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Extensions to the Anti-Money Laundering Compliance Regime

Matthew Moore, director of Infolegal, advises family lawyers of their obligations under anti-moneylaundering regulations following changes wording of what constitutes taxation advice.

Matthew Moore, director of Infolegal, a specialist law firm risk management and compliance consultancy


Ever since the anti-money laundering (AML) regime was first extended to the legal profession through the passing of the Proceeds of Crime Act 2002 (POCA), closely followed by the Money Laundering Regulations 2003, the scope of the regime has been defined by work type rather than professional status. It has never been the case, therefore, that all solicitors were covered as such by all successive versions of the regulations, but rather by the types of work that were undertaken within the practice. On this basis conveyancers were always rather obviously regulated but family lawyers, as litigators, were not.

Confirmation of this status quo will be found in the professional guidance for lawyers – the Legal Sector Affinity Group AML Guidance (LSAG). This provides that both litigation and legal aid lawyers of all types do not fall within the all-important definition of "independent legal professionals" referred to in the regulations. That definition will now be found at r. 12 of the Money Laundering, Terrorist Financing and Transfer of Funds (Information on the Payer) Regulations 2017 (MLR 2017) and the relevant guidance note at 1.4.5 of LSAG. The more general definition of "tax adviser" will be found at r. 11(d).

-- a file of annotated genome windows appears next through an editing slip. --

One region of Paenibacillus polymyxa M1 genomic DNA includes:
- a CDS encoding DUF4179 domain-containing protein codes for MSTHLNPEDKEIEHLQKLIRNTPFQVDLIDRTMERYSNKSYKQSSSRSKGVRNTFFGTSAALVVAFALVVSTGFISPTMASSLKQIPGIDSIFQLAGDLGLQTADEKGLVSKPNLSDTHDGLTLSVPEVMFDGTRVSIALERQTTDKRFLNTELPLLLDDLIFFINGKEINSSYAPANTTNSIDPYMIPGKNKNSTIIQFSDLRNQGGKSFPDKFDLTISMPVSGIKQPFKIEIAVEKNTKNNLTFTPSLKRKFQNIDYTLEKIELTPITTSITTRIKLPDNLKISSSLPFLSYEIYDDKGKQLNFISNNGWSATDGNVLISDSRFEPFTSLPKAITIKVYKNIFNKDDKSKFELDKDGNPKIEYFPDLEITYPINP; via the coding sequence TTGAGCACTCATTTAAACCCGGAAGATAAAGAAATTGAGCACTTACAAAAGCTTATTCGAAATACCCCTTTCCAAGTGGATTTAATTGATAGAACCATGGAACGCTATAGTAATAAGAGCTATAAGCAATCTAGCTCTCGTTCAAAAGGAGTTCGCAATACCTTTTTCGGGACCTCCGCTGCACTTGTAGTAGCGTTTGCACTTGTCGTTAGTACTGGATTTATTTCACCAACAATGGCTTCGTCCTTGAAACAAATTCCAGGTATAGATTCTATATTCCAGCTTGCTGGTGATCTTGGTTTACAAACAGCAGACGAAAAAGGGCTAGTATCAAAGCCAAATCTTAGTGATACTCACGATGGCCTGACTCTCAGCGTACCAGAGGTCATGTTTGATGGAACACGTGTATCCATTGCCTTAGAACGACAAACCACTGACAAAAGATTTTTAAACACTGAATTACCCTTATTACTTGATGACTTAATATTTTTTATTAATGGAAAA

Against this backdrop most firms are mixed for these purposes, with some departments quite clearly in the regulated sector but others not so. Standard practice has been for the firm to overlook the distinction and apply much the same regime throughout the whole firm, with the same degree of client identity checking across the board, in particular in relation to matter opening processes. There has always been the option, however, to exclude certain sections of the firm from the full regime where the profile of work of that section has merited the exception, and some firms have done so.

Thus, many family lawyers in mixed firms are likely to be required to fit in with the standard procedures of the practice albeit with partial relaxation from adherence to the full requirements. Other family Law only firms, however, are likely to see themselves as being exempt from the regulations altogether and so will operate on a less formal basis. Within those firms there should be a client identity checking process, especially as it now required by paragraph 8.1 of the SRA Code of Conduct for Individuals, but the process may well fall short of the full "customer due diligence" process as required by the MLR 2017.

Unfortunately, this rather settled status quo now needs a fairly urgent review for those family law firms and departments that have seen themselves as being exempt to date. This follows a subtle change in the  wording of what constitutes taxation advice through certain changes to the MLR 2017 that took effect in January this year. Whereas the "tax adviser" category was formerly limited to those who provided direct advice on taxation issues this has now been extended to include those who also provide: